}

/* Output:
Suite "Date and Time Tests"
===========================
Test "class MonthInfoTest":
        Passed: 18      Failed: 0
Test "class JulianDate":
        Passed: 36      Failed: 0
Test "class JulianTime":
        Passed: 29      Failed: 0
Test "class Date":
        Passed: 57      Failed: 0
Test "class Time":
        Passed: 84      Failed: 0
===========================

Total failures: 0
*/

Suite::run calls Test::run for each of its contained tests. Much the same thing happens for Suite::report. Individual test results can be written to separate streams, if desired. If the test passed to addSuite has a stream pointer assigned already, it keeps it. Otherwise it gets its stream from the Suite object. The code for Suite is in Listings 5 and 6. As you can see, Suite just holds a vector of pointers to Test. When it's time to run each test, it just loops through the tests in the vector calling their run method.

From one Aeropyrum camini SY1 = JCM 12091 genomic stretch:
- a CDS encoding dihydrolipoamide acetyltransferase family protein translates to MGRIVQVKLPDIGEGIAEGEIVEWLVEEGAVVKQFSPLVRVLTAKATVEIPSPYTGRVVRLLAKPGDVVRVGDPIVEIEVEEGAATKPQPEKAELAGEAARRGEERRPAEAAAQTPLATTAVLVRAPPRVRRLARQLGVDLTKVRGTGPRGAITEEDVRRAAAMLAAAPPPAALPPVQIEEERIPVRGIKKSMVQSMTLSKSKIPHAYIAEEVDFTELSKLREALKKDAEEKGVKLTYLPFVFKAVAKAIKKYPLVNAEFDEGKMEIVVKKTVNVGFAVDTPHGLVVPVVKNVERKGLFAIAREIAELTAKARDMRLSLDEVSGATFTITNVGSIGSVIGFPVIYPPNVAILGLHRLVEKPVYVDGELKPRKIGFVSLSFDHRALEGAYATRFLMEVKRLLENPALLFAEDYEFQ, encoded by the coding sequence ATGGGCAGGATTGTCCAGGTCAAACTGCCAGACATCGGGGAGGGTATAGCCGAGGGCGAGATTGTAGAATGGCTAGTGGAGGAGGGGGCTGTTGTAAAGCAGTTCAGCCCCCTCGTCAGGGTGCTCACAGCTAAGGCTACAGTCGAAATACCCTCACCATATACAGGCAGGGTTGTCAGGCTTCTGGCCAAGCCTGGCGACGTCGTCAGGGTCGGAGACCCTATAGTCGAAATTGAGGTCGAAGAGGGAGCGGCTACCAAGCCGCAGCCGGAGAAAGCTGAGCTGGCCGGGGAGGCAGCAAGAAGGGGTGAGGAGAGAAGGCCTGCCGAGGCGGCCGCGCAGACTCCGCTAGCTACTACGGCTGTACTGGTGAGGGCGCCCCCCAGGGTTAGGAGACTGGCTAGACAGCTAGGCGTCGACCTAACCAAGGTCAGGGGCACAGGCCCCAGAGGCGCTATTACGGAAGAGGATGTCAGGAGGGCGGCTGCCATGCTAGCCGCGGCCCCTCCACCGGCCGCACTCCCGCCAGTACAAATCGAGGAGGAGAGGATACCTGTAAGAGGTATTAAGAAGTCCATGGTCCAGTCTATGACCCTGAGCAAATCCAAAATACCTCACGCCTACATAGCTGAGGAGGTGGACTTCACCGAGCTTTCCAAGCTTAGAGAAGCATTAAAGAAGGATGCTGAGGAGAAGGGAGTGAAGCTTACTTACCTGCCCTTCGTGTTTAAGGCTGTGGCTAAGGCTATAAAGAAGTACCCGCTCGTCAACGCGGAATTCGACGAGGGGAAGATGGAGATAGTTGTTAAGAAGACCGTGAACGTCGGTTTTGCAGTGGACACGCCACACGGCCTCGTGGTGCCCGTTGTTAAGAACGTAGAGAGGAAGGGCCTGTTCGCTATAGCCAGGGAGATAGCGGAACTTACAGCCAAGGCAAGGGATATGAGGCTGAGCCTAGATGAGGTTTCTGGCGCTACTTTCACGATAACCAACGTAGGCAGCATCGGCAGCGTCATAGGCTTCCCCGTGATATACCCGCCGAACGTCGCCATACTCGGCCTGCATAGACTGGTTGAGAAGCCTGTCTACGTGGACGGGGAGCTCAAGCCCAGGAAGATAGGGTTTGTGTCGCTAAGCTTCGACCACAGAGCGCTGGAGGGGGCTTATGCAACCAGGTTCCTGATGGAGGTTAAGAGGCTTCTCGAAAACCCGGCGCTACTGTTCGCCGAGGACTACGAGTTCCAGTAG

No C++? No Problem!

After I showed TestSuite to the developers where I used to work, a number of programmers were a little chagrined that they couldn't use it, because they were developing strictly in C. It took all of one afternoon to change all the classes to structs and rename things accordingly to come up with a C version. A simple test example is in Listing 7. The Java version was even easier, of course. You can get all the code on the CUJ web site (www.cuj.com/code).